The crowning tympanum is triangular shaped and it has a purely demonstrative purpose. The front does not present the distinctive features of the theatre facades. In 1849 the architect Ghinelli supervised the restoration work, as after just 37 years the building showed structural faults.
Therefore, the proscenium and the stage were widened; all boxes were reconstructed and it was changed the place of 24 upper-tier boxes that were rebuilt and set back from the stage. In 1850 Giuseppe Recanatini was charged with the construction of six perspective wings and the painting of a big canvas representing the Town Square from the side facing the Church of Sufragio . In 1873 the engineer Petrini carried out a new restoration.
The repairs concerned the irregular hall and the stairs that were redrawn in circular segment shape.
Therefore, the balcony of the fourth order was reduced; the roof and the vault, which was the only work dating back to the period of Piermarini, were pulled down to erect higher retaining walls.
The painting section was modified and entrusted to the painter Buccolini from Camerino. The gilding is a work of Luigi Carbonari, whereas the backdrops must be attributed to Malagoti.
The opening celebration took place in 1812 with the staging of various plays, such as " Oh! Che originale" and " Il filosofo sedicente di Musca" by Mayer. Other examples of fine architecture are Campanelli House, Palazzo Romani, Palazzo Razzanti and Palazzo Monti-De Luca, which has a beautiful terrace closing the fourth side with out blocking the way through the court that is decorated with a 18th century windows adorned with flat moulding. Palazzo Pettinelli, whose date of construction is known thanks to an inscription carved in a tile, among its beauties presents an oval and sumptuous hall embellished with a coffered ceiling and grotesque restored in the 18th century. Another example of excellent architecture is Palazzo Finaguerra.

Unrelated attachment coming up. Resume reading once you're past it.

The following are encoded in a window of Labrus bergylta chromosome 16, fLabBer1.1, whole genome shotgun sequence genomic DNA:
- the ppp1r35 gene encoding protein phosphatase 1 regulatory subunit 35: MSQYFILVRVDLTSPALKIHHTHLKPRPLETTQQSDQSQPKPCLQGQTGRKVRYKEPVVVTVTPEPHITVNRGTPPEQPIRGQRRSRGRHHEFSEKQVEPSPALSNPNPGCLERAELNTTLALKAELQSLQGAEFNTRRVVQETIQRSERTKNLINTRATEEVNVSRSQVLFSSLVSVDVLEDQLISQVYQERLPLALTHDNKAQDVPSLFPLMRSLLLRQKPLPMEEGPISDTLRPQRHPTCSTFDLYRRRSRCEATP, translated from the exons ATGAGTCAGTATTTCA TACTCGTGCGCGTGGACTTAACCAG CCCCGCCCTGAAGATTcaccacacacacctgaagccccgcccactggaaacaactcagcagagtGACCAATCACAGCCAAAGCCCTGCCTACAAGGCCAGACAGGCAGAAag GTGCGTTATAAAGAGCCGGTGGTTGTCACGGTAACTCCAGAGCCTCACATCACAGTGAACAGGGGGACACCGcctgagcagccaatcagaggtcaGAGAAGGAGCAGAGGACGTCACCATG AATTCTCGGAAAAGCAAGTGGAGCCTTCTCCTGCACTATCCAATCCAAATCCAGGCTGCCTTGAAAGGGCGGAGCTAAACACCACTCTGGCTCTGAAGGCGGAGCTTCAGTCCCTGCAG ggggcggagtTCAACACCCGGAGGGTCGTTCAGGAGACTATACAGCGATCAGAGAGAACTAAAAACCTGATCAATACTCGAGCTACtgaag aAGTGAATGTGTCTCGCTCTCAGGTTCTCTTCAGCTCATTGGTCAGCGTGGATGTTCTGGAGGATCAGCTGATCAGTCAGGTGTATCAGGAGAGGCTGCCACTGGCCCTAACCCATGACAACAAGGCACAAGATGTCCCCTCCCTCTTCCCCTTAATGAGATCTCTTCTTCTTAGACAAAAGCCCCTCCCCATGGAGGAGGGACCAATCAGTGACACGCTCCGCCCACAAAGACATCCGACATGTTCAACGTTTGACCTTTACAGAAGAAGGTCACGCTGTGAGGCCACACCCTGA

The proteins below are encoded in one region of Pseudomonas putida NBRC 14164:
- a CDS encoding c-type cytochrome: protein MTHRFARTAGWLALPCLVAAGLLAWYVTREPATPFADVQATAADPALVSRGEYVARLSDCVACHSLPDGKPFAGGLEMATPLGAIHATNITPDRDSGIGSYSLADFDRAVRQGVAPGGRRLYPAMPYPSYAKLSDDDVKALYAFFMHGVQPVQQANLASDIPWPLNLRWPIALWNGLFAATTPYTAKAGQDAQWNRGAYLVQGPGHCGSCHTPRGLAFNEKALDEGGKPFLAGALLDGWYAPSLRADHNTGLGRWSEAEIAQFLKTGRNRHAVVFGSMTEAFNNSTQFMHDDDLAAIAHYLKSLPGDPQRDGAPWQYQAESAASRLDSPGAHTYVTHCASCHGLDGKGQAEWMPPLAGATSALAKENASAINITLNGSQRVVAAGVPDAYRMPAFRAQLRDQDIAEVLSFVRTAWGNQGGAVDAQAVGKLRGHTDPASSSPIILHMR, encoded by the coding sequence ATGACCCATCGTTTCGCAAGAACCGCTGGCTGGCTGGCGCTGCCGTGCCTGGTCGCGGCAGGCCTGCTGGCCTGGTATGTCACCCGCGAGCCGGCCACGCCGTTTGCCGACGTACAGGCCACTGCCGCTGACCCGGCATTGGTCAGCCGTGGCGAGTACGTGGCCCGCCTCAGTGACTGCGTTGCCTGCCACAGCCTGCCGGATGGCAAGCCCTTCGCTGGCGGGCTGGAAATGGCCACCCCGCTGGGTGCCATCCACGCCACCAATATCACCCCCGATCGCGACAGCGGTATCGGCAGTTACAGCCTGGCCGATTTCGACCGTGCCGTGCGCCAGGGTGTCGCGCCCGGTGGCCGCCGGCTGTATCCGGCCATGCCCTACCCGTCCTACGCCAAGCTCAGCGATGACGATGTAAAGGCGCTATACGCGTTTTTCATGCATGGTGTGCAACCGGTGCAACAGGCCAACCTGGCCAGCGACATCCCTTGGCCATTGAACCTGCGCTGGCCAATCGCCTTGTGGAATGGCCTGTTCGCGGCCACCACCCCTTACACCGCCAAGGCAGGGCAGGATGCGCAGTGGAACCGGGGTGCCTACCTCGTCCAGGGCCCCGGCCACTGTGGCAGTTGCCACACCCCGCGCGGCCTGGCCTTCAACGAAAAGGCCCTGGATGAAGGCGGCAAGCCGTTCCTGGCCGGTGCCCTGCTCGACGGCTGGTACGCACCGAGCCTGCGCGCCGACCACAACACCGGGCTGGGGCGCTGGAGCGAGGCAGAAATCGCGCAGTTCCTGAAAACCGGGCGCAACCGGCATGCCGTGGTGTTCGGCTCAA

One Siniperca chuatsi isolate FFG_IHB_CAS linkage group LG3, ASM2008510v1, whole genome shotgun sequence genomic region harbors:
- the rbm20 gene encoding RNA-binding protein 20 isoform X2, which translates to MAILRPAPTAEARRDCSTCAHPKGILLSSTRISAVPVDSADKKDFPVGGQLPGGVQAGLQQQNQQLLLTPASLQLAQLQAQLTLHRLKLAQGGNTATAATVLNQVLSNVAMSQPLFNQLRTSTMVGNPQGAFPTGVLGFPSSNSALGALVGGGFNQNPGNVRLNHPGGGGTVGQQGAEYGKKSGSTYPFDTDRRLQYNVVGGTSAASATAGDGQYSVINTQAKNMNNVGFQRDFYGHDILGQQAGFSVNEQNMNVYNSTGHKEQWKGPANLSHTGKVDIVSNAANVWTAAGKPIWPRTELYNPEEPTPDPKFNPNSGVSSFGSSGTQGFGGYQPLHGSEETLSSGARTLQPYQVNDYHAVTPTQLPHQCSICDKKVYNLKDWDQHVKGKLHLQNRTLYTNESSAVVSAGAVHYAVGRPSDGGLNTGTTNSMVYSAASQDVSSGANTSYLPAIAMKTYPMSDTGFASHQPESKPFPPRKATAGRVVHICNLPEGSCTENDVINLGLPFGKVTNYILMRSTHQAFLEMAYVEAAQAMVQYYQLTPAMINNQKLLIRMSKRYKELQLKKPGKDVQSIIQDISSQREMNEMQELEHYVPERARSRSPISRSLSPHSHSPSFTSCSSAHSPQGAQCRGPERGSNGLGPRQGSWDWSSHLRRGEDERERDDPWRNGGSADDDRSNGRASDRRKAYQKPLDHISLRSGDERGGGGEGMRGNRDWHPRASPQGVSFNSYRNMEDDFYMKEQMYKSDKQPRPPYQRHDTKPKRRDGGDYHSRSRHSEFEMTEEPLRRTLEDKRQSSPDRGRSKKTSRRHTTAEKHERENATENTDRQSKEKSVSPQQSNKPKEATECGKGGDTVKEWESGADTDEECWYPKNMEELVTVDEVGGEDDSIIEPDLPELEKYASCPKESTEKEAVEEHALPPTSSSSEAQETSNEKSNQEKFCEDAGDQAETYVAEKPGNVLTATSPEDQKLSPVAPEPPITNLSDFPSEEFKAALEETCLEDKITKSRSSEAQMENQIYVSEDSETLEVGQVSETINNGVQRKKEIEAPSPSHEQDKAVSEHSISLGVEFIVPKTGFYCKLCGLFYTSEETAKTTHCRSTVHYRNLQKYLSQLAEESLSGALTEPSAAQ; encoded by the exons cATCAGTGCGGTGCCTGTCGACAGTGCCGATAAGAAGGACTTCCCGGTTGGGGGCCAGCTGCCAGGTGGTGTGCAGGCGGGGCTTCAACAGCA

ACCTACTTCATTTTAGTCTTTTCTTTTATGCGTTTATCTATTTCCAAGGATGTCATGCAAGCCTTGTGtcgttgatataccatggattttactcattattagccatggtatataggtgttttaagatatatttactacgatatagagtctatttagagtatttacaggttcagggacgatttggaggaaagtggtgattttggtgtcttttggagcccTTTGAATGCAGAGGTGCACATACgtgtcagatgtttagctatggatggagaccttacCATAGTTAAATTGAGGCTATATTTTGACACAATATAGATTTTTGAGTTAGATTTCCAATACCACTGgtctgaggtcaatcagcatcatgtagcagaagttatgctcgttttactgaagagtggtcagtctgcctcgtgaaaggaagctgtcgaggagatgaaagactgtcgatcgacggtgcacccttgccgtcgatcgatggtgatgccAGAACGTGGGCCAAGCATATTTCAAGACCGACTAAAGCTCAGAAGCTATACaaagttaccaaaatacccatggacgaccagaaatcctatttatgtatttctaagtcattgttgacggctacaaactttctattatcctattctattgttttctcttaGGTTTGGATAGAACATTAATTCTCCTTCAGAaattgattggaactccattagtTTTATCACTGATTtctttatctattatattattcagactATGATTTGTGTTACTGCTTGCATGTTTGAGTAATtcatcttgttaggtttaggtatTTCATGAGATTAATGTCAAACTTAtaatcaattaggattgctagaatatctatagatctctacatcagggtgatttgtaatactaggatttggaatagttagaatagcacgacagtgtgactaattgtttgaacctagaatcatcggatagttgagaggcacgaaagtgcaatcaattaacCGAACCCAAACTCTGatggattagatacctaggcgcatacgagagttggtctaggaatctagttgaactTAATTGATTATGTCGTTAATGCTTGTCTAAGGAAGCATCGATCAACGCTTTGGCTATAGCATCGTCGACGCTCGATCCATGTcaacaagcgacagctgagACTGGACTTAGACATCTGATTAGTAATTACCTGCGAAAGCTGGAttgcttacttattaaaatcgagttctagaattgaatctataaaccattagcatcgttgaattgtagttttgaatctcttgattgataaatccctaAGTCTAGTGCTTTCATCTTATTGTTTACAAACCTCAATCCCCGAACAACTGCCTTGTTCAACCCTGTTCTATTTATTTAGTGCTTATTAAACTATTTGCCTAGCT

We can admire the elegant portal and the interior decorations made in a polished Pompeian style that adorn parts of the ceiling and some doors. Palazzo Acquacotta is a 17th century building. It has a beautiful front gate.
The entrance presents segmental arches and walls decorated with Doric columns. Palazzo Mattei, formerly Grassetti, opens onto Via UmbertoI that was the ancient "Corso" of Matelica. It presents an original facade dating from the 2nd half of the 17th century.
The windows, which are decorated with a flat moulding, are rectangular on the main floor, square on the first floor and oval on the mezzanine floor.
The palace does not have a court, but the ground floor consists of spaces covered by a cross-vaulted ceiling proving the merchant origin of the family that commissioned the building. A magnificent passageway, which bisects the main floor, was adorned by Giovanni Bonnanni and Mariano Scanel
lare, as an inscription carved in a window of the same passageway testifies. Palazzo Piersanti, today the residence of a museum, presents a complex plan centred around two courts, the one situated eastwards and the other placed northwards.
The original nucleus dates back to the 15th century as well as the balcony, the grand staircase, which looks out of proportion to the rest of the building, and the ancient main door situated to the right side of the present entrance.
The string-course cornice indicates a stagger of the floors and the next acquisition of the court's transversal wing. In the 15th century a new acquisition transformed the building into a sumptuous Renaissance palace.
Therefore, we can say Palazzo Piersanti is a juxtaposition of three buildings belonging to three different periods.